May 23-25 2010 is National Small Business Week, this year honoring the approximately 27.2 small businesses in America. More than half of us either own or work for a small business. Small businesses create an estimated 60-80% of new jobs in the country. With approximately 60% of U.S. small businesses owned by women and single women, it’s time to examine how you can turn an idea of yours into a small business, or how the business you already own can shine. Here are five key ways to start with a business plan or grow on your existing model.
Start at the top. The government has many ways to help your small business succeed. From many local development agencies through the national network of SCORE, you’ve got access to free or very low-cost advice from experts in your industry. Puja, 41 and just starting her own lunch delivery service from Seattle even had good luck with the IRS, “I kept calling them for little questions here and there. One of the guys I’d spoken to called me back—to tell me something had just become deductable that he said wasn’t.”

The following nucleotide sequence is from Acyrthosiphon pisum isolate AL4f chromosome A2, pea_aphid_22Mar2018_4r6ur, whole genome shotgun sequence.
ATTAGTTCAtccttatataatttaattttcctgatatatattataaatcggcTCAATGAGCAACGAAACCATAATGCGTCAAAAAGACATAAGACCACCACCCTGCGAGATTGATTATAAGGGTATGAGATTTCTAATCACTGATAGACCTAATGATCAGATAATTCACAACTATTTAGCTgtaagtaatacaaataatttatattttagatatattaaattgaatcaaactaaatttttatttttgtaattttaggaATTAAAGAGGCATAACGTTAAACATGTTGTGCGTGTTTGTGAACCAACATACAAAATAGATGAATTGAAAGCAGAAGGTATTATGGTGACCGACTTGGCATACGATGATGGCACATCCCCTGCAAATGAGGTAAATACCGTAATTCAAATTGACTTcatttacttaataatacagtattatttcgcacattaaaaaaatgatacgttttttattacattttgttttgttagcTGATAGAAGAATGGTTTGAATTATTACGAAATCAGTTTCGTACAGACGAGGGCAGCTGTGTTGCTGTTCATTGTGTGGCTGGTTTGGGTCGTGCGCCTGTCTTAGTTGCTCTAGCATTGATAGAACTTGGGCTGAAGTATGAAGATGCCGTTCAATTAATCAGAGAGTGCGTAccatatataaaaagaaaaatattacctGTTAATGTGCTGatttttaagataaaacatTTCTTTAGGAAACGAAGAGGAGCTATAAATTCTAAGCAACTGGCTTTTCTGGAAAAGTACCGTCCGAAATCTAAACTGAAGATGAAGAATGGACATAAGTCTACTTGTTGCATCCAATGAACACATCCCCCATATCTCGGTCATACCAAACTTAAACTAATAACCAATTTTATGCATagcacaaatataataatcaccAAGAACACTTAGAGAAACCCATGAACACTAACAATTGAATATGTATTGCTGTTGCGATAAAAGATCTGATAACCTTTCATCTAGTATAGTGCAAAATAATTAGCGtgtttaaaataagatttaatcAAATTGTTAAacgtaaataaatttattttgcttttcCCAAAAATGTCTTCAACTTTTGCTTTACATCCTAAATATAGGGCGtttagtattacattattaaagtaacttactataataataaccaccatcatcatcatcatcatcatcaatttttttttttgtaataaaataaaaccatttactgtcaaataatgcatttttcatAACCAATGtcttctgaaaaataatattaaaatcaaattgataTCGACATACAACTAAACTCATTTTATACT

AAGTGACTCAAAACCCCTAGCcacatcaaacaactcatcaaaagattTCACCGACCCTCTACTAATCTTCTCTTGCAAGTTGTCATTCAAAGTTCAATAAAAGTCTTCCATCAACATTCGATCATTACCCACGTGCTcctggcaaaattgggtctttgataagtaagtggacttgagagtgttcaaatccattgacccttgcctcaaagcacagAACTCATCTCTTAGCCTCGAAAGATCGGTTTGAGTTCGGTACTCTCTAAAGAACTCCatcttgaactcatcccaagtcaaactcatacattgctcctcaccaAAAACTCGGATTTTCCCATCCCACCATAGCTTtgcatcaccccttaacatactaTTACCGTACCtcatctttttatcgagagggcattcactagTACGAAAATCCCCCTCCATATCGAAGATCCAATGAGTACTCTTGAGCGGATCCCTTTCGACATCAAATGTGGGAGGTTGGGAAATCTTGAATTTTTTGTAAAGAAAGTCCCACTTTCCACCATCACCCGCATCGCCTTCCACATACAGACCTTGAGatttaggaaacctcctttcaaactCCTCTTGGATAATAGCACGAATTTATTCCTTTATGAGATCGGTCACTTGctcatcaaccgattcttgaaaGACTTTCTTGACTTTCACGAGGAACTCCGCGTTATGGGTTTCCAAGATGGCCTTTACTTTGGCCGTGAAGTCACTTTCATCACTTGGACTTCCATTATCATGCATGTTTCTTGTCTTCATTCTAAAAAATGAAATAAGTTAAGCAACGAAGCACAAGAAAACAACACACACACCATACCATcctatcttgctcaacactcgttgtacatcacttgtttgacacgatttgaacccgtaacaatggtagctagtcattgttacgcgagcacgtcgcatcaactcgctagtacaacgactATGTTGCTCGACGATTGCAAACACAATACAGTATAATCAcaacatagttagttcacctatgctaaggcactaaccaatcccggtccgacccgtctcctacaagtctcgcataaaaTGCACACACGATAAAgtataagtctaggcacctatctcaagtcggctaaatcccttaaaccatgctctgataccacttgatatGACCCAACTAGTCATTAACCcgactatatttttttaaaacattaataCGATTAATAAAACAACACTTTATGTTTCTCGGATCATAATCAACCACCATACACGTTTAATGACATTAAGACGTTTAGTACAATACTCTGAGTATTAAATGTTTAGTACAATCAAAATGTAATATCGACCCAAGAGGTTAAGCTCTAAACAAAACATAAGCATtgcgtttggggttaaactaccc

Associations mean networking. From seminars on how your business can save energy to associations that matchmake corporations looking for women or minority-owned suppliers, through microlending to get women owned businesses on their feet, there are resources aplenty in associations—and a portion of those membership fees may be a tax write-off. Female-specific associations like Webgrrls help you grow through technology.
Your bank or credit union. Check out your current personal bank and ask what packages or networking they offer for small businesses. It pays to shop around—you may get further discounts if you open a personal and small business accounts at one bank.
Your social and online network. If you need to ask about price points, the culture of a country you’re trying to do business with, or even just the value of different media—chances are a partner or friend of a friend will know something about it. Post it on your Facebook/website/tweet about it or just ask for a word of mouth help and more than likely you’ll be surprised at what people in your circle know.
Your local universities and colleges. Do you want a savvy video for your website? A creatively designed poster? Someone to teach you about Flash or tweet for you? The next business tycoon is out there and probably still in school. Kathryn, a 29 year old knitting store owner from Minneapolis used local students to create all her signage. “I was able to tap into available talent for less than I would have paid for a seasoned professional!” You’ll get the talent you need at a price your business can afford—they get the experience and exposure.
Whatever your micro-goal for this week and beyond, your business is looking stronger already!